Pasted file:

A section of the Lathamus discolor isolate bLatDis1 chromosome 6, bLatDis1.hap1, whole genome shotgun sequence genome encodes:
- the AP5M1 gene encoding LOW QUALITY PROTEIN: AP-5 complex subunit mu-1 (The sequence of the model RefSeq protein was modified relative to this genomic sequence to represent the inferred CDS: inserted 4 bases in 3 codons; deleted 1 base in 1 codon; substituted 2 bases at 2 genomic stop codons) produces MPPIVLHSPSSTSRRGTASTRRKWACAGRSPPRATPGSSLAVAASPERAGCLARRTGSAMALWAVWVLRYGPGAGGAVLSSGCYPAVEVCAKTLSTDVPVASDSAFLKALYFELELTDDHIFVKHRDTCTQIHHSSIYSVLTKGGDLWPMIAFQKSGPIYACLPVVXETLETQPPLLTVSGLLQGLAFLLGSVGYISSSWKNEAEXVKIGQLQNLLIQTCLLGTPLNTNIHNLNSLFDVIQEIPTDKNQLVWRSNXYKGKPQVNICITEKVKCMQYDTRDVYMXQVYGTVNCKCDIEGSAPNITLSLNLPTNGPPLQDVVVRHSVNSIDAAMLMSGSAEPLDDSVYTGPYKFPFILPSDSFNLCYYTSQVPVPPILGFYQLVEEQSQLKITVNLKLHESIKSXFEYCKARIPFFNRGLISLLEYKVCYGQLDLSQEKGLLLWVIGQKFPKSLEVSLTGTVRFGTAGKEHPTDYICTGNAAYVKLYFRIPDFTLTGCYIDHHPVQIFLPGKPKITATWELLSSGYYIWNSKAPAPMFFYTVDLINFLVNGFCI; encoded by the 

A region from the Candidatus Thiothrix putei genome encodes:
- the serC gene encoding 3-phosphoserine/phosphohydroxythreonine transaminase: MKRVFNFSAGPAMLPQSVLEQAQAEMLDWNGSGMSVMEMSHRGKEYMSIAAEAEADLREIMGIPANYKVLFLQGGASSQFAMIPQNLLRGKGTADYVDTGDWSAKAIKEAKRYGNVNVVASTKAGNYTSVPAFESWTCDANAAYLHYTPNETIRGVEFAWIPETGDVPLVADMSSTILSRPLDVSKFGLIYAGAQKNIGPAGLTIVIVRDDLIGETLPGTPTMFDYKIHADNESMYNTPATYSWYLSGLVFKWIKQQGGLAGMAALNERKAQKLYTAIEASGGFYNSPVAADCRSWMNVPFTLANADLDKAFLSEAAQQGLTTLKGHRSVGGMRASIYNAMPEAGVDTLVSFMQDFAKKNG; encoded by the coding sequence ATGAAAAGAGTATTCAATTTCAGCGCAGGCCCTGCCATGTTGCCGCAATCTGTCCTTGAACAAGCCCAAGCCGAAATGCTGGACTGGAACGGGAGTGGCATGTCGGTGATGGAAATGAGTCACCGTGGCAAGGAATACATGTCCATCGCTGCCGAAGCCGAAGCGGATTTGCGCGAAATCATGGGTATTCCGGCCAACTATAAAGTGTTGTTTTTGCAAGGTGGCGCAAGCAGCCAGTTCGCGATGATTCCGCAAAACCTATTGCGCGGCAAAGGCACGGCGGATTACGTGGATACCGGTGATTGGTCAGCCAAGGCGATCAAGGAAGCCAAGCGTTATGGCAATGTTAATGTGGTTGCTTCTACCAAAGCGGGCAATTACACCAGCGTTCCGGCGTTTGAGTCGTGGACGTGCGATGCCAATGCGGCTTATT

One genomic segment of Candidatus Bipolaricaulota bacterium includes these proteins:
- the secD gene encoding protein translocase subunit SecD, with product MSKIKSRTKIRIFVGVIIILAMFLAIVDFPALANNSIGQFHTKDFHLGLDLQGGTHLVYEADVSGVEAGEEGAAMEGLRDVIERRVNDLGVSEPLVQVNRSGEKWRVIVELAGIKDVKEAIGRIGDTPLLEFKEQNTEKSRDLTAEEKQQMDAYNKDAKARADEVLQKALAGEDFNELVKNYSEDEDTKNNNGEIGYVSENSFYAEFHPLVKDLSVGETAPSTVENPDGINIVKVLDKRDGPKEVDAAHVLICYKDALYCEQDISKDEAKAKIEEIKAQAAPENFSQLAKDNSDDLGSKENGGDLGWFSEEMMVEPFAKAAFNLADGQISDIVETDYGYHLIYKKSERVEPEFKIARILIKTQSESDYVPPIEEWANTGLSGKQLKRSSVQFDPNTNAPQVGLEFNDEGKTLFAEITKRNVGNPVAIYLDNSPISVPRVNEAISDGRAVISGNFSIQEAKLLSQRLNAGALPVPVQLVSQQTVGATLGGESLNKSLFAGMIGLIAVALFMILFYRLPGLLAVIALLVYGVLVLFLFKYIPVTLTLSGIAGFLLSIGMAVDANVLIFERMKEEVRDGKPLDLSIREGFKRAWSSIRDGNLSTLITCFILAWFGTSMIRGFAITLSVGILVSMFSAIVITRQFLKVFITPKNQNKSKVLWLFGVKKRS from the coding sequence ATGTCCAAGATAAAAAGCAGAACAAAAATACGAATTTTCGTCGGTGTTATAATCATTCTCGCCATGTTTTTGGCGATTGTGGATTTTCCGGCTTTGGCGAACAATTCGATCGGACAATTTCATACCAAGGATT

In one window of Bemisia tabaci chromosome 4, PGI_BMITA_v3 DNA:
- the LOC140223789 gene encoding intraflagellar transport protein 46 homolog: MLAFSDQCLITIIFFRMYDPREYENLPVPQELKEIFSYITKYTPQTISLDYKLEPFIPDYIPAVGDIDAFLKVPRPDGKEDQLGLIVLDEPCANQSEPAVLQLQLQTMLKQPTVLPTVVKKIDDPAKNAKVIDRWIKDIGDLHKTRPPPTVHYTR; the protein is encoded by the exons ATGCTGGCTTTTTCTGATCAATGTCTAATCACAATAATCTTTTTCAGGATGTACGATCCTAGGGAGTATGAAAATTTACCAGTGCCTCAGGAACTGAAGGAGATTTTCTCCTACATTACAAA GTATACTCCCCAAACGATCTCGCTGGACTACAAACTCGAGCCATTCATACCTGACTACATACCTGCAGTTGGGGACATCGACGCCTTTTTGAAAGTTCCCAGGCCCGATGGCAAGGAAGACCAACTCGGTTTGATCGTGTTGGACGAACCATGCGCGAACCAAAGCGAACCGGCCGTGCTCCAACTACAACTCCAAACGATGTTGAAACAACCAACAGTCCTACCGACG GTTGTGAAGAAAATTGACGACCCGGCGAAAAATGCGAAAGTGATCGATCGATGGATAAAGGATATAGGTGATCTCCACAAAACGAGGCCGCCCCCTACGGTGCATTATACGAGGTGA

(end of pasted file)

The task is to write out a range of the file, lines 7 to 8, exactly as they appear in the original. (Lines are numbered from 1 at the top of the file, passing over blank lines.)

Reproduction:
In one window of Bemisia tabaci chromosome 4, PGI_BMITA_v3 DNA:
- the LOC140223789 gene encoding intraflagellar transport protein 46 homolog: MLAFSDQCLITIIFFRMYDPREYENLPVPQELKEIFSYITKYTPQTISLDYKLEPFIPDYIPAVGDIDAFLKVPRPDGKEDQLGLIVLDEPCANQSEPAVLQLQLQTMLKQPTVLPTVVKKIDDPAKNAKVIDRWIKDIGDLHKTRPPPTVHYTR; the protein is encoded by the exons ATGCTGGCTTTTTCTGATCAATGTCTAATCACAATAATCTTTTTCAGGATGTACGATCCTAGGGAGTATGAAAATTTACCAGTGCCTCAGGAACTGAAGGAGATTTTCTCCTACATTACAAA GTATACTCCCCAAACGATCTCGCTGGACTACAAACTCGAGCCATTCATACCTGACTACATACCTGCAGTTGGGGACATCGACGCCTTTTTGAAAGTTCCCAGGCCCGATGGCAAGGAAGACCAACTCGGTTTGATCGTGTTGGACGAACCATGCGCGAACCAAAGCGAACCGGCCGTGCTCCAACTACAACTCCAAACGATGTTGAAACAACCAACAGTCCTACCGACG GTTGTGAAGAAAATTGACGACCCGGCGAAAAATGCGAAAGTGATCGATCGATGGATAAAGGATATAGGTGATCTCCACAAAACGAGGCCGCCCCCTACGGTGCATTATACGAGGTGA